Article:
BOSTON -- Cities and towns are taking ambitious steps to increase renewable electricity generation, reduce energy use, and shift to clean heating technologies, according to a new report from the Environment Massachusetts Research & Policy Center.
“The best ideas for clean energy often start at the local level,” said Ben Hellerstein, State Director for the Environment Massachusetts Research & Policy Center. “If we want to have cleaner air, healthier communities, and a safer future for our children, we need to move rapidly toward 100% renewable energy from sources like the sun and the wind. These communities are showing how to make it happen.”
The report, Renewable Communities 2021, features seven case studies of Massachusetts cities, towns, and regional agencies that are leading the way to 100% renewable energy.
“The Solarize Mendon-Upton Campaign was all about engaging the community around clean energy solutions,” said Anne Mazar, Mendon Municipal Representative for Solarize Mendon-Upton. “Despite the challenges posed by COVID-19, we were able to educate hundreds of residents about the potential to transition away from fossil fuels. Thanks to the efforts of local officials and volunteers, as well as support from the Massachusetts Clean Energy Center, our program succeeded in a big way. If we can do it, other communities can, too.”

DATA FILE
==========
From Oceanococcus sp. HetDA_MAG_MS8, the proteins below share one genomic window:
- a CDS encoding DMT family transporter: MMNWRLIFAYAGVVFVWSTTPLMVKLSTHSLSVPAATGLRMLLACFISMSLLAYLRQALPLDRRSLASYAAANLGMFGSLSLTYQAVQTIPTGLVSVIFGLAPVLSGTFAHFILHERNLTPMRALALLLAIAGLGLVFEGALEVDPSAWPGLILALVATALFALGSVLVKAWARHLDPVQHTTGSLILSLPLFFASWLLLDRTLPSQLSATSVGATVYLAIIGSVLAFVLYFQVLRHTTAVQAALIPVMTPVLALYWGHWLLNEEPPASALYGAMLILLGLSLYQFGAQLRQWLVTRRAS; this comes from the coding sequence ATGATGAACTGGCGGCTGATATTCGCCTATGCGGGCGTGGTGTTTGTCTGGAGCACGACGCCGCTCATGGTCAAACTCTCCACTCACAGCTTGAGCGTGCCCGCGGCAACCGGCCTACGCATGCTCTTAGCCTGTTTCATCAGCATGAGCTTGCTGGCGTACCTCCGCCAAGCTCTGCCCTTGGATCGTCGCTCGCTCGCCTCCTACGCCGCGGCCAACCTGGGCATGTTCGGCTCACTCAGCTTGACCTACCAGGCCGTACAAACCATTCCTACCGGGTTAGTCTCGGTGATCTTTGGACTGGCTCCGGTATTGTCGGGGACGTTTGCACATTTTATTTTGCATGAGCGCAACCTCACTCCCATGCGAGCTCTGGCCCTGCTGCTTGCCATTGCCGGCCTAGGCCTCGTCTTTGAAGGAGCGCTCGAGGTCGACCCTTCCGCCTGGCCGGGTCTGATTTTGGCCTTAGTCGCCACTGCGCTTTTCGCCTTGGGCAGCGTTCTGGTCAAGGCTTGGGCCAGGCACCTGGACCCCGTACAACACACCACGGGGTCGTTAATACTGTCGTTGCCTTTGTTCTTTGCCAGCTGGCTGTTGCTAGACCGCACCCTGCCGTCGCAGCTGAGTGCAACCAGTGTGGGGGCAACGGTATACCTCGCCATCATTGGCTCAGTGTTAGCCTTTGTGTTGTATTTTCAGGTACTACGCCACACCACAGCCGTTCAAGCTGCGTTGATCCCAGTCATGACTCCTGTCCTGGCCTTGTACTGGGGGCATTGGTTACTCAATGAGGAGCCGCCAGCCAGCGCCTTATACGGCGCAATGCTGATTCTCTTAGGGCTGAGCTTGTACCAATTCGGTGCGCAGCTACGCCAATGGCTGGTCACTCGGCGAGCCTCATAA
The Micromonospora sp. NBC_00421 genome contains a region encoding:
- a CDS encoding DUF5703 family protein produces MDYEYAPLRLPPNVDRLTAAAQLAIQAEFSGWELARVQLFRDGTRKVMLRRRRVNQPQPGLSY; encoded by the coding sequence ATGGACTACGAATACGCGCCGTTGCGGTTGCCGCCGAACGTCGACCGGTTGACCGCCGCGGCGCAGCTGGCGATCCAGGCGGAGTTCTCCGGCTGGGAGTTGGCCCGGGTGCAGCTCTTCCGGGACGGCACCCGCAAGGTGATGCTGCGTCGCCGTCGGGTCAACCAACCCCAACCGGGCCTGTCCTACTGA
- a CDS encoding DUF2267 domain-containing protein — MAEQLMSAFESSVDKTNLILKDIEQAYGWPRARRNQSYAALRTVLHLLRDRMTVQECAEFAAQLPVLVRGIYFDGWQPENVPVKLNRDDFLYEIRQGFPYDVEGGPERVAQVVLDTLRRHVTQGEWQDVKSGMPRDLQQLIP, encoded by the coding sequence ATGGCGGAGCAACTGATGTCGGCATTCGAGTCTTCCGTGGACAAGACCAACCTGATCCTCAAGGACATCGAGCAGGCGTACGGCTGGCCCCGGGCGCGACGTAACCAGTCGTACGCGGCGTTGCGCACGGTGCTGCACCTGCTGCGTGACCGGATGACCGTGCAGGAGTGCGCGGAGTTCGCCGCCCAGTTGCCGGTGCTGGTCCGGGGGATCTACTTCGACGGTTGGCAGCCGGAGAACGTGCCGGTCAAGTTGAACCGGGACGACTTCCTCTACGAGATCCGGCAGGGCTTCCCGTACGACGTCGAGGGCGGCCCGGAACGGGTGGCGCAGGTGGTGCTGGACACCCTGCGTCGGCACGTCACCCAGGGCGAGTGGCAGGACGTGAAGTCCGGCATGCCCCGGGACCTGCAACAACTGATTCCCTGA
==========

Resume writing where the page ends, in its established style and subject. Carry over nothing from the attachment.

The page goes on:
At a virtual event today, local leaders discussed the findings of the report and shared their perspectives on the importance of municipal action on clean energy.
“Since our founding in 2007, we’ve helped our region save nearly $17 million in energy costs with renewable energy,” said Maria Marasco, Director of the Cape and Vineyard Electric Cooperative. “Cape and Islands communities are showing that solar paired with battery storage can provide affordable, reliable, and pollution-free electricity.”
The report comes as legislators consider a statewide commitment to 100 percent clean energy. The 100% Clean Act (H.3288, S.2136) would transition Massachusetts to 100 percent clean electricity by 2035 and phase out the use of fossil fuels for heating and transportation by 2045. The bill has been assigned to the Joint Committee on Telecommunications, Utilities, and Energy.
So far, 86 legislators have endorsed the 100% Clean Act.
“The communities featured in this report are leading the way on clean energy,” said Hellerstein. “We hope to see state leaders follow their example.”